How about bitcoin? No marginal differences

Volatility is good for the market and trading.

Preservation of capital is the most important concept for those who want to stay in the trading game for the long haul. - Van Tharp
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  #97 (permalink)
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I don't want to be splitting hairs about whether @artemiso's cash FX data applies to other traders in other markets. After all, it doesn't have to be the same to make a point: that smaller traders generally do less well, as a group. I think that's a general perception, and this data just gives a precise result for one group of small traders. It's probably reasonable to extend the general result to other small traders as well, to some extent at least, and it doesn't have to be exact to be meaningful.

Certainly there can be differences between markets. But the argument of "no arbitrage" is essentially that if there were big differences between how easy it is to make money in one market compared to another, then everyone would abandon the hard one and go to the easy one. (I think that is worth a "Duh." )

This implies, to a degree, that any existing markets will tend to be similar in terms of opportunity, when all factors affecting opportunity are considered. (There may be more liquidity in one market, etc., and this may matter, as @artemiso mentioned):

artemiso View Post
Otherwise, you usually have to trade off something to get that higher win rate, be it a higher cost of entry (market data, connectivity), higher operational risk, higher regulatory burden, lower liquidity, and so on.

The players are probably about the same, however.

If we take traders who are:
1) Not well-capitalized,
2) Are trading short time horizons (mainly day-trading) -- I am assuming this is mostly true of these FX traders,
3) Are heavily margined,

then you've got a lot of similarity between them, no matter what markets they are in. Will futures traders fitting this profile do well, while similar cash FX traders do not? Really?

That is possible, I suppose, but it would be a surprise and would take some proof. It is more likely that most (certainly not all) traders with this profile would tend to do about as well, or poorly, in most markets.

For example, it would be a big surprise if many equity traders who fit this profile (low capitalization, day trading, heavily margined) do very well either. Yes, I know there has been a big equity bull market (until recently, perhaps ), but the question is about highly leveraged day traders with very little money. I have watched ES (S&P futures) traders losing money in their FIO journals during this entire market cycle, during an equities bull market. It's very easy to lose money. It also helps if you can't sustain a very big loss and you are using maximum margin and are doing fast in-and-out trading.

So, I suppose I did split some hairs, but I think there is bottom-line significance to the data that has general importance. Until we have something like it for other groups of traders, I think it helps to flesh out the overall picture of how small traders generally do in the markets.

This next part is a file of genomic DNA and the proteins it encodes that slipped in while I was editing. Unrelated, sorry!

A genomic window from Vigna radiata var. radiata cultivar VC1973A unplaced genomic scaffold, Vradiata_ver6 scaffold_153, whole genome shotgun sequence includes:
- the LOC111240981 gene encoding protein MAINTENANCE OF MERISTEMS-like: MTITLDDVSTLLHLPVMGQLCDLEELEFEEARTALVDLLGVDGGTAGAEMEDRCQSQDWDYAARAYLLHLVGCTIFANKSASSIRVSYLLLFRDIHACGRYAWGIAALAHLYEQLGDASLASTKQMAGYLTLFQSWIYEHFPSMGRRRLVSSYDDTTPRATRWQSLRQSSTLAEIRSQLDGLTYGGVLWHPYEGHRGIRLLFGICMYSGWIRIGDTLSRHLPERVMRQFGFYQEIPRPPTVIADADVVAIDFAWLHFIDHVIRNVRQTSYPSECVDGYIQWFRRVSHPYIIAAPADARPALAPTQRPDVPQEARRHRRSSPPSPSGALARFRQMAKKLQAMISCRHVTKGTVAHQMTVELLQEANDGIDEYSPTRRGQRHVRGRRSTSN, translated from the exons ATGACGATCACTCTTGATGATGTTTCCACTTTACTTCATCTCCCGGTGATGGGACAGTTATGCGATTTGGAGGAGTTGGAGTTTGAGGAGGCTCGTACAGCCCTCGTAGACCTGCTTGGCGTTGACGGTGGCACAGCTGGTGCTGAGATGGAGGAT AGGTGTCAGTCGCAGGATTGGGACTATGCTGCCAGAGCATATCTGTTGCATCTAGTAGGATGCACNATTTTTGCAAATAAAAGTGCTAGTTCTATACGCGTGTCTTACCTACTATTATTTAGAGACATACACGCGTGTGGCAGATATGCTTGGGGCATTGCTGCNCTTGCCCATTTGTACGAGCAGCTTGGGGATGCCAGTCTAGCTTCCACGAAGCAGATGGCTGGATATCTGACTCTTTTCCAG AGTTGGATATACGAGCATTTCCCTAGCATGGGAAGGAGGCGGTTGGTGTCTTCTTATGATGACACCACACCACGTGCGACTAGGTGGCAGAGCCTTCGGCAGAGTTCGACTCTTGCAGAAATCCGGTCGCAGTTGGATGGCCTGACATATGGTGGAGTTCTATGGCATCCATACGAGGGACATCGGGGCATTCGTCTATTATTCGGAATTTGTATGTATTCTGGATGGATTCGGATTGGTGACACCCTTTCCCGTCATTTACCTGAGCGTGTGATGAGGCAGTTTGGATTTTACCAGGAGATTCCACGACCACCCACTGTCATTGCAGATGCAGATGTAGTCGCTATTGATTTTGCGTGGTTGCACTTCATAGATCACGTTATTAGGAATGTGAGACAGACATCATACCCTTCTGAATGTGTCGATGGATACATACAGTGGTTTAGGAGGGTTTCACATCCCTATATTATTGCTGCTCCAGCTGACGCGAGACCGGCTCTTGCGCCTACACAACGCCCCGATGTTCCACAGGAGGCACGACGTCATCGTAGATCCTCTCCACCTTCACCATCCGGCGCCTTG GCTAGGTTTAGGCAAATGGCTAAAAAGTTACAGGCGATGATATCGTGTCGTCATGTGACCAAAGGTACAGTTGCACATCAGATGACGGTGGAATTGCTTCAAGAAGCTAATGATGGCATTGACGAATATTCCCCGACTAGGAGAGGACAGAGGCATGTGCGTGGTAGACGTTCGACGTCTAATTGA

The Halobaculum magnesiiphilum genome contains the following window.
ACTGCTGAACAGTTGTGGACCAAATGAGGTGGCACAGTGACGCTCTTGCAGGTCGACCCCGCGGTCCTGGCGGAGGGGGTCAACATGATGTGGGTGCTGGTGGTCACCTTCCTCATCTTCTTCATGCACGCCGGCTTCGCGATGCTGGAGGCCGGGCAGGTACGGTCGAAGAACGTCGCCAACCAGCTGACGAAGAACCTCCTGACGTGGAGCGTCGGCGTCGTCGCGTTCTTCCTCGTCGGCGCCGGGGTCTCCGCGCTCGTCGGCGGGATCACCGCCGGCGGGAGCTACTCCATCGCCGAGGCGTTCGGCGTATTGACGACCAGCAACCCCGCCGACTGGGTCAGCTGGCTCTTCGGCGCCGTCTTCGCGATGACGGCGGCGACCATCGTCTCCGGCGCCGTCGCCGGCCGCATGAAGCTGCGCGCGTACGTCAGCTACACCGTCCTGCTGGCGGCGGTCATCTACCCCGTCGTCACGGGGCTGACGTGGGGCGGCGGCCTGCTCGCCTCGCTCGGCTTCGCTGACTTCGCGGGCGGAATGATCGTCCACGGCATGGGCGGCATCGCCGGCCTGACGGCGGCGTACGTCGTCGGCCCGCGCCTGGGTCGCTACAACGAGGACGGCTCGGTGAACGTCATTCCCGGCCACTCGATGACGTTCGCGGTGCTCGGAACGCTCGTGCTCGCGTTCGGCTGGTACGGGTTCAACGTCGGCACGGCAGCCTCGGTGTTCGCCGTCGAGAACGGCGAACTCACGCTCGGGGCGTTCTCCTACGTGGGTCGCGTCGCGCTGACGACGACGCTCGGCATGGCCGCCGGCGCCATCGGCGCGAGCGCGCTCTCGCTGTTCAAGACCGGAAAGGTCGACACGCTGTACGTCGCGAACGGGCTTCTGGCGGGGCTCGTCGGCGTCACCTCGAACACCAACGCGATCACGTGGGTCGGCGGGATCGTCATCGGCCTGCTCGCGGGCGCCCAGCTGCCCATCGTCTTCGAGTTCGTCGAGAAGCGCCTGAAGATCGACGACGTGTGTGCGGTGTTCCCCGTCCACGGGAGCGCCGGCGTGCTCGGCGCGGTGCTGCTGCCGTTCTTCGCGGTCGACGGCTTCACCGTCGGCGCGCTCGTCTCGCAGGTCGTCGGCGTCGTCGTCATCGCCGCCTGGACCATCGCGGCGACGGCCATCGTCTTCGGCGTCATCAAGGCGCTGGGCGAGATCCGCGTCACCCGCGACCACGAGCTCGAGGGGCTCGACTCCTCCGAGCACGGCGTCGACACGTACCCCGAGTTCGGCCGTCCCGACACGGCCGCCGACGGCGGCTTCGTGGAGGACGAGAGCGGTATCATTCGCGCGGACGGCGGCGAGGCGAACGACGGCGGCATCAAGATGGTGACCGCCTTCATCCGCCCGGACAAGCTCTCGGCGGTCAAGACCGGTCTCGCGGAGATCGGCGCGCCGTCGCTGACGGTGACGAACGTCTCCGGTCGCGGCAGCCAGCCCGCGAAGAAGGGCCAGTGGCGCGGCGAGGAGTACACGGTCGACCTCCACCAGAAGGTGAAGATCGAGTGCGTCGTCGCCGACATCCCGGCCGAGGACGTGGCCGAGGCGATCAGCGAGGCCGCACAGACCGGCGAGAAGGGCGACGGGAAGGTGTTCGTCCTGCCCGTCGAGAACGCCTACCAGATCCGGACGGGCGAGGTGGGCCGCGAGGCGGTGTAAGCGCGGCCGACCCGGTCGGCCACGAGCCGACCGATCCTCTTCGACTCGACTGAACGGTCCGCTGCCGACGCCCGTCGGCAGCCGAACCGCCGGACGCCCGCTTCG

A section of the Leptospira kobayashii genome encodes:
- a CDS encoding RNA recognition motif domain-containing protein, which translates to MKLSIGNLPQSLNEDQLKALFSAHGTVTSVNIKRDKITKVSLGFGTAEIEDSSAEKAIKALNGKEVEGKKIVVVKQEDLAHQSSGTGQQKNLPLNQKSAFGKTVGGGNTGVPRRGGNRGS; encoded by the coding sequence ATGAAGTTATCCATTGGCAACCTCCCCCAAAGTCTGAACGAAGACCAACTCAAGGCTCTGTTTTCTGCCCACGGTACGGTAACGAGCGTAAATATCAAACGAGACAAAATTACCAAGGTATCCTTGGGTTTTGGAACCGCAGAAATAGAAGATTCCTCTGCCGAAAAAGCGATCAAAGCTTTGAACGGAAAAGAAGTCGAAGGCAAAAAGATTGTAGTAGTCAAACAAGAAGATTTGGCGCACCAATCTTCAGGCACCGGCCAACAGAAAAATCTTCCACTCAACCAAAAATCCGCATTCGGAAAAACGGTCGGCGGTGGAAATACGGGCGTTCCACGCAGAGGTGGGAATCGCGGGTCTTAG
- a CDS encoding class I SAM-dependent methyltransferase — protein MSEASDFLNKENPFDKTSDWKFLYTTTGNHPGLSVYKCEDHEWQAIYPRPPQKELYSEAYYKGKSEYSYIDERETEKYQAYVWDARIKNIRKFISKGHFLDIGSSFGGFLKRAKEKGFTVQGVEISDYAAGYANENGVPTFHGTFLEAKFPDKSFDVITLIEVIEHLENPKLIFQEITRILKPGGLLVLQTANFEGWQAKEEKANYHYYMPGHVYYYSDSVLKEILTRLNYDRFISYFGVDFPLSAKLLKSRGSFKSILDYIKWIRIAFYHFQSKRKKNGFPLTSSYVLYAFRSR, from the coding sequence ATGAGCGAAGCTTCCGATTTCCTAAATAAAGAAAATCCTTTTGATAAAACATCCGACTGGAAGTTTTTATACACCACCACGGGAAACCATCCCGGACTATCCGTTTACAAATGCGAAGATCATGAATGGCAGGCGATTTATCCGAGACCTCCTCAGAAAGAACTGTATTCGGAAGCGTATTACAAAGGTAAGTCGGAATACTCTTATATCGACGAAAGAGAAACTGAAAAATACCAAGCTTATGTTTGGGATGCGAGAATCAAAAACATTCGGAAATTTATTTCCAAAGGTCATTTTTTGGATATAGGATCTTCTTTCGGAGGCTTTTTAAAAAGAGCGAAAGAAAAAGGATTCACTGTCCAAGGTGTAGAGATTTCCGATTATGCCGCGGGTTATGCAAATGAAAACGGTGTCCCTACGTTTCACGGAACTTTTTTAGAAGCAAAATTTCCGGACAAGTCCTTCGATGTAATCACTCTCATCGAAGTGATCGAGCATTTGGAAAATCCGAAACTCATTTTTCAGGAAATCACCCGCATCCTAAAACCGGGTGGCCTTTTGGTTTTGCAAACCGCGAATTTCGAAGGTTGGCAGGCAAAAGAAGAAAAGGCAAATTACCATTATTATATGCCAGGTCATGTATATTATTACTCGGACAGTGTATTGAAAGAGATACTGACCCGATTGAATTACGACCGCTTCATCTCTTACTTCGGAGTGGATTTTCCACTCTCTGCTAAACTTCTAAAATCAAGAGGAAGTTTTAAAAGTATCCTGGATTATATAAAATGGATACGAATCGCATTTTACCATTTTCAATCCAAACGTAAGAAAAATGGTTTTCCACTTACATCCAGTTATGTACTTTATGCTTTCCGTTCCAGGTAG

Bob.

Edit: We're also obviously dealing with traders in the aggregate. A particular individual may do better or worse than the average, and may find one market more suited to him/her than another, for any number of reasons.


Last edited by bobwest; February 18th, 2018 at 11:11 AM.
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  #98 (permalink)
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there's another point one could argue

the original question is about "retail" traders and not necessarily about small traders. I consider $100,000 cash equity still as retail...

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  #99 (permalink)
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Silvester17 View Post
there's another point one could argue

the original question is about "retail" traders and not necessarily about small traders. I consider $100,000 cash equity still as retail...

Yupp..lol. however I think there is a slight twist. I think money is money. There is no smart money just because it's an institution..hf..prop etc. Likewise it is baseless to assume just coz a firm, individual,etc is trading a smaller size or money value that they're dumb money.

As in life's various enterprenurial vocations it is the job of the enterpreneur to take $ and put into his,her pocket. Same with trading. Ones who cannot do this may not have much success.

Again my very small mind rambling away on a sunny Sunday...and I do not know much.

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  #100 (permalink)
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Two different profiles of traders in different markets. It is not realistic to apply stats from small subset of non asset market broadly, The reason why theses traders are in riskier markets such as forex is for the higher return not win rate. Thatís why they are trading currency and not equities with higher win rate but lower return. It really has very little to do with win rate IMO. I have never tracked win rate in 16 years of value investing/trading equities and options

Volatility is good for the market and trading.

Preservation of capital is the most important concept for those who want to stay in the trading game for the long haul. - Van Tharp